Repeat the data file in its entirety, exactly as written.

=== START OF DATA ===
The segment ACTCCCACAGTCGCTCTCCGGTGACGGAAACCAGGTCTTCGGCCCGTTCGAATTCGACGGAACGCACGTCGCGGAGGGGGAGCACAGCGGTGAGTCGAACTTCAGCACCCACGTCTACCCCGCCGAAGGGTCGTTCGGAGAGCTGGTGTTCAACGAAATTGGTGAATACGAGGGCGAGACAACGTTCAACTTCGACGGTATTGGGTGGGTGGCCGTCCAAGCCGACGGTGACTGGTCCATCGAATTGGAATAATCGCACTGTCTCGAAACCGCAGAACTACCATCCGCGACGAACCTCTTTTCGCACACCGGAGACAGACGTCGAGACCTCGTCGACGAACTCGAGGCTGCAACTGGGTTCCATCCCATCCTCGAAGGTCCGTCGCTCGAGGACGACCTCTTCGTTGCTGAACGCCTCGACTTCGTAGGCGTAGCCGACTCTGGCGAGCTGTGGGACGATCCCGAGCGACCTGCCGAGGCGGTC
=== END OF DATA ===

The segment ACTCCCACAGTCGCTCTCCGGTGACGGAAACCAGGTCTTCGGCCCGTTCGAATTCGACGGAACGCACGTCGCGGAGGGGGAGCACAGCGGTGAGTCGAACTTCAGCACCCACGTCTACCCCGCCGAAGGGTCGTTCGGAGAGCTGGTGTTCAACGAAATTGGTGAATACGAGGGCGAGACAACGTTCAACTTCGACGGTATTGGGTGGGTGGCCGTCCAAGCCGACGGTGACTGGTCCATCGAATTGGAATAATCGCACTGTCTCGAAACCGCAGAACTACCATCCGCGACGAACCTCTTTTCGCACACCGGAGACAGACGTCGAGACCTCGTCGACGAACTCGAGGCTGCAACTGGGTTCCATCCCATCCTCGAAGGTCCGTCGCTCGAGGACGACCTCTTCGTTGCTGAACGCCTCGACTTCGTAGGCGTAGCCGACTCTGGCGAGCTGTGGGACGATCCCGAGCGACCTGCCGAGGCGGTC